Trade and the environment : a survey of the literature
The recent revitalization of concern for environmental quality has generated many questions about the interaction between trade and the environment. Most of these questions have to do with the impact of environmental regulation on trade patterns and gains from trade. If a tradeoff is perceived, it is often argued that some intervention becomes appropriate: either a specific trade policy or the establishment of an international environmental standard. Present GATT policy then becomes an issue of debate. Should GATT revise its rules to accommodate the specific trade measures suggested? How can GATT ensure that the environmental objective is not a disguise for a trade barrier? Should GATT establish some international environmental standard with procedures to ensure compliance? The importance given to trade liberalization and exchange rate policy reform as part of adjustment for development has raised another set of questions: Is there a direct link between the removal of trade barriers and environmental degradation? If so, how should liberalization strategies incorporate this cost? Should trade policy be used to meet environmental objectives? The author surveys the literature on the main questions being debated in both of these areas. Among her conclusions: (1) More stringent regulations in one country are thought to result in reduced competitiveness and perhaps industrial flight and the development of pollution havens. The many empirical studies that have tried to test these hypotheses have shown no evidence to support them. (2) Countervailing duties or an international environmental standard have no place here. Both concepts ignore the reallocation of resources that must occur if externalities are to be efficiently incorporated into costs. They also ignore the fact that standards should be based on local calculations of marginal costs and benefits. Only if an exporter's standards are below what is locally optimal would a countervailing duty be justified. (3) Subsidies are likely to be trade barriers in disguise and should generally not be accommodated. They are not usually an efficient means of achieving an environmental objective and may hinder the efficient allocation of resources away from pollution-intensive industries. (4) Imposing a tariff when pollution spills over national boundaries can be no more than a second-best policy. If the tariff is based on damage to the victim country alone, it will not reduce trade in the polluting product enough; if it maximizes the welfare of the victim, it may reduce trade in the product too much. (5) There seems to be a case for establishing some international code of product standards, to prevent the use of such standards as nontariff barriers.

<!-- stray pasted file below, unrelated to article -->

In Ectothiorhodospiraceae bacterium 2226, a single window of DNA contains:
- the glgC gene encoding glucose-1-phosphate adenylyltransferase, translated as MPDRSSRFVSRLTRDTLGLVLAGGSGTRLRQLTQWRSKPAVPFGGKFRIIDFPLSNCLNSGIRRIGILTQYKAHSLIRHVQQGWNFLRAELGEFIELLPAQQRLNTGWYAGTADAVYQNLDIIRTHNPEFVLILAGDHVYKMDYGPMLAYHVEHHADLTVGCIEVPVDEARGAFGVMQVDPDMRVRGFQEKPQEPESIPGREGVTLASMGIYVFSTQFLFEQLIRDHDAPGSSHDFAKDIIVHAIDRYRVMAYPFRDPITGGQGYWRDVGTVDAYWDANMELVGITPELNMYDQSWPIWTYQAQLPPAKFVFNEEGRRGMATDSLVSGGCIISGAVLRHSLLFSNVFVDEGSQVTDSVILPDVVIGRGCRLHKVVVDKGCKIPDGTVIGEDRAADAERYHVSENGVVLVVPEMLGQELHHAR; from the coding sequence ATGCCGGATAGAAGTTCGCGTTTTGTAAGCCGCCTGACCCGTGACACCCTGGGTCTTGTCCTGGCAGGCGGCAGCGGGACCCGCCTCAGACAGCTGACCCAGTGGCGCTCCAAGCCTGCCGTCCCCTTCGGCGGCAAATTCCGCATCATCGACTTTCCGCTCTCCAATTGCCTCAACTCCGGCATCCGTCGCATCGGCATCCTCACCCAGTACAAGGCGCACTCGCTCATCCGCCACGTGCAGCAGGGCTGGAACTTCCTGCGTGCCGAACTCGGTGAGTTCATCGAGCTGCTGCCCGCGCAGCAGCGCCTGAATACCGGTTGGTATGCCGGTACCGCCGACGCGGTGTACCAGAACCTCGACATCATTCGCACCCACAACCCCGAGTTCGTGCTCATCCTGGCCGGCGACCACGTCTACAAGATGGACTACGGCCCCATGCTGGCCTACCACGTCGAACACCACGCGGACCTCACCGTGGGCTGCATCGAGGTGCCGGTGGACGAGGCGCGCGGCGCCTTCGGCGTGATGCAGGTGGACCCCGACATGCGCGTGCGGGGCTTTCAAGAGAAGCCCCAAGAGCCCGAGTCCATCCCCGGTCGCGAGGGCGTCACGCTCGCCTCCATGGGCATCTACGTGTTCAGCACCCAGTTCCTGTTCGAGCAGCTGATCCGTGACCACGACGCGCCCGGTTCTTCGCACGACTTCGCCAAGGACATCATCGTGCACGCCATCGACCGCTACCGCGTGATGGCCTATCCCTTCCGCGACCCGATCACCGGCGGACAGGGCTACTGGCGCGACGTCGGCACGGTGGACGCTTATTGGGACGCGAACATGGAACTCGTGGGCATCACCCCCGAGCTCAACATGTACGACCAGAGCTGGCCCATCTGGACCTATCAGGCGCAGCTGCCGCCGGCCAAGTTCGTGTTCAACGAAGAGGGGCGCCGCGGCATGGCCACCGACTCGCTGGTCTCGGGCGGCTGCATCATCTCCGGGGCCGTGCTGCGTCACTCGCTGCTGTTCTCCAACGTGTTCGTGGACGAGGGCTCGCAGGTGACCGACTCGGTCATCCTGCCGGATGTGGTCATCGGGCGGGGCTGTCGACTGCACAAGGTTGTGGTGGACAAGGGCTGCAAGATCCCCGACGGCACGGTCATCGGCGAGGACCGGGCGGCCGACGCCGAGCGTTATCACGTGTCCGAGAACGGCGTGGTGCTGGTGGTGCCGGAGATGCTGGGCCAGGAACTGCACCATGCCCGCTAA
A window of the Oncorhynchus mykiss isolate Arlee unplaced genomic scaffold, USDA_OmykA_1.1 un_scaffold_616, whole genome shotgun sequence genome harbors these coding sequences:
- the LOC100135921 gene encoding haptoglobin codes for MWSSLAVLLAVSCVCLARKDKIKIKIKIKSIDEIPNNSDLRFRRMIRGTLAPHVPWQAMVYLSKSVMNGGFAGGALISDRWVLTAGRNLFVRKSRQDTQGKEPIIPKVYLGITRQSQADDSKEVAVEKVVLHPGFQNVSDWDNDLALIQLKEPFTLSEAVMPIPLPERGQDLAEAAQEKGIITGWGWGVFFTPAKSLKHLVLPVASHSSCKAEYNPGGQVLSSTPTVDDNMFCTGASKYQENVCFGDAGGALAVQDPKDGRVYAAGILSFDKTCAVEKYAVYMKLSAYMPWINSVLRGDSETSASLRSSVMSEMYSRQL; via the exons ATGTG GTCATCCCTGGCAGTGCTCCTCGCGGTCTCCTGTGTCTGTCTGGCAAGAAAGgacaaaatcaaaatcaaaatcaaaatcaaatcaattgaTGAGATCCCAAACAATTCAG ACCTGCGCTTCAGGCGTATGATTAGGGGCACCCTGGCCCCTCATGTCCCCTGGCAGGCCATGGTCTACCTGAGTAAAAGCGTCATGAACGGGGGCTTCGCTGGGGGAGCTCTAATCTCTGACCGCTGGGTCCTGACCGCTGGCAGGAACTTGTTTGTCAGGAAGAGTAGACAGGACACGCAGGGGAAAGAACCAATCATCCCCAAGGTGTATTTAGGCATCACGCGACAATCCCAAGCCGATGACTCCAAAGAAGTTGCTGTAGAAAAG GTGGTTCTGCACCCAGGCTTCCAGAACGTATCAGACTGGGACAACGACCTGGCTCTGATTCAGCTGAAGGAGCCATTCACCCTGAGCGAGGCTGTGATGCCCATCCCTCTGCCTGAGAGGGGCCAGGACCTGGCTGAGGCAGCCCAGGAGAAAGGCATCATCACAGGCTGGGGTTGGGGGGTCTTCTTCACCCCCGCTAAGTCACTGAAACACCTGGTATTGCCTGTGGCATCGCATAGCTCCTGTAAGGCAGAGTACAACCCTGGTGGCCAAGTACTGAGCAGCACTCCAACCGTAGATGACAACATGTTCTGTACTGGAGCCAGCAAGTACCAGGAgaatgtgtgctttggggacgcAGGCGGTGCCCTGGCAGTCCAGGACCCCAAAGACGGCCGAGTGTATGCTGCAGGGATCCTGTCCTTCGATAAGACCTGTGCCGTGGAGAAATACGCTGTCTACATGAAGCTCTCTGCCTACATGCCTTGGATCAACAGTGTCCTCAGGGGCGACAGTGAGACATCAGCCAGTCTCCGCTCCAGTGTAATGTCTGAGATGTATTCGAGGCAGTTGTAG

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- Magee, Stephen P & Ford, William F, 1972. "Environmental Pollution, the Terms of Trade and Balance of Payments of the United States," Kyklos, Wiley Blackwell, vol. 25(1), pages 101-18.
- John Whalley & Randall Wigle, 1991. "Cutting CO2 Emissions: The Effects of Alternative Policy Approaches," The Energy Journal, International Association for Energy Economics, vol. 0(Number 1), pages 109-124.
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"The Theory of Environmental Policy,"
Cambridge University Press, number 9780521311120, November.
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- Merrifield, John D., 1988. "The impact of selected abatement strategies on transnational pollution, the terms of trade, and factor rewards: A general equilibrium approach," Journal of Environmental Economics and Management, Elsevier, vol. 15(3), pages 259-284, September.
- Pethig, Rudiger, 1976. "Pollution, welfare, and environmental policy in the theory of Comparative Advantage," Journal of Environmental Economics and Management, Elsevier, vol. 2(3), pages 160-169, February.
- Carl A. Pasurka JR, 1985. "Environmental Control Costs and U.S. Effective Rates of Protection," Public Finance Review, SAGE Publishing, vol. 13(2), pages 161-182, April.
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